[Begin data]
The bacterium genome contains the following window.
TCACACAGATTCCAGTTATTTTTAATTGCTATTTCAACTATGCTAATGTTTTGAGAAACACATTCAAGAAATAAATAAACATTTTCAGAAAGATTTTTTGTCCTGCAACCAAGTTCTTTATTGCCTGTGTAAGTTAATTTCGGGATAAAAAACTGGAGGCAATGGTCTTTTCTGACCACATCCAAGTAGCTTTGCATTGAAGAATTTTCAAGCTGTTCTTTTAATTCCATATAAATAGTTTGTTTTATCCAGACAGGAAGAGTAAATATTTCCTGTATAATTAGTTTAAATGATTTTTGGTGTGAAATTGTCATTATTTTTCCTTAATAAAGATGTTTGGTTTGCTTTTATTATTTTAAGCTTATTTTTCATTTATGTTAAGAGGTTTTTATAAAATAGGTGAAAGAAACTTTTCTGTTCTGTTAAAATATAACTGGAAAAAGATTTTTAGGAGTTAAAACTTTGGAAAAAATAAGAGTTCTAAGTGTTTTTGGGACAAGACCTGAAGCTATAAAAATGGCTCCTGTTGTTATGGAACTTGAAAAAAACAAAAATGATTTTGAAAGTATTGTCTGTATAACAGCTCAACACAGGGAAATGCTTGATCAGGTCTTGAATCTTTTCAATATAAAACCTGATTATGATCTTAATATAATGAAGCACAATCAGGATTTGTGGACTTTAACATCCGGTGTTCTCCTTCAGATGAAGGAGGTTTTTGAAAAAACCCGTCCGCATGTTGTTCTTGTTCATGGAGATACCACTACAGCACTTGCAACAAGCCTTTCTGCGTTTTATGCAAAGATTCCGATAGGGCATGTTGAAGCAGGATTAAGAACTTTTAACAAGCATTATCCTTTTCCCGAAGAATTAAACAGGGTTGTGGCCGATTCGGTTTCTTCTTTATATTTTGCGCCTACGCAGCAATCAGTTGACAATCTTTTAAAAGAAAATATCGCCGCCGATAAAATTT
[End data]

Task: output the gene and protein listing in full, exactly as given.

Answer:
The bacterium genome contains the following window.
TCACACAGATTCCAGTTATTTTTAATTGCTATTTCAACTATGCTAATGTTTTGAGAAACACATTCAAGAAATAAATAAACATTTTCAGAAAGATTTTTTGTCCTGCAACCAAGTTCTTTATTGCCTGTGTAAGTTAATTTCGGGATAAAAAACTGGAGGCAATGGTCTTTTCTGACCACATCCAAGTAGCTTTGCATTGAAGAATTTTCAAGCTGTTCTTTTAATTCCATATAAATAGTTTGTTTTATCCAGACAGGAAGAGTAAATATTTCCTGTATAATTAGTTTAAATGATTTTTGGTGTGAAATTGTCATTATTTTTCCTTAATAAAGATGTTTGGTTTGCTTTTATTATTTTAAGCTTATTTTTCATTTATGTTAAGAGGTTTTTATAAAATAGGTGAAAGAAACTTTTCTGTTCTGTTAAAATATAACTGGAAAAAGATTTTTAGGAGTTAAAACTTTGGAAAAAATAAGAGTTCTAAGTGTTTTTGGGACAAGACCTGAAGCTATAAAAATGGCTCCTGTTGTTATGGAACTTGAAAAAAACAAAAATGATTTTGAAAGTATTGTCTGTATAACAGCTCAACACAGGGAAATGCTTGATCAGGTCTTGAATCTTTTCAATATAAAACCTGATTATGATCTTAATATAATGAAGCACAATCAGGATTTGTGGACTTTAACATCCGGTGTTCTCCTTCAGATGAAGGAGGTTTTTGAAAAAACCCGTCCGCATGTTGTTCTTGTTCATGGAGATACCACTACAGCACTTGCAACAAGCCTTTCTGCGTTTTATGCAAAGATTCCGATAGGGCATGTTGAAGCAGGATTAAGAACTTTTAACAAGCATTATCCTTTTCCCGAAGAATTAAACAGGGTTGTGGCCGATTCGGTTTCTTCTTTATATTTTGCGCCTACGCAGCAATCAGTTGACAATCTTTTAAAAGAAAATATCGCCGCCGATAAAATTT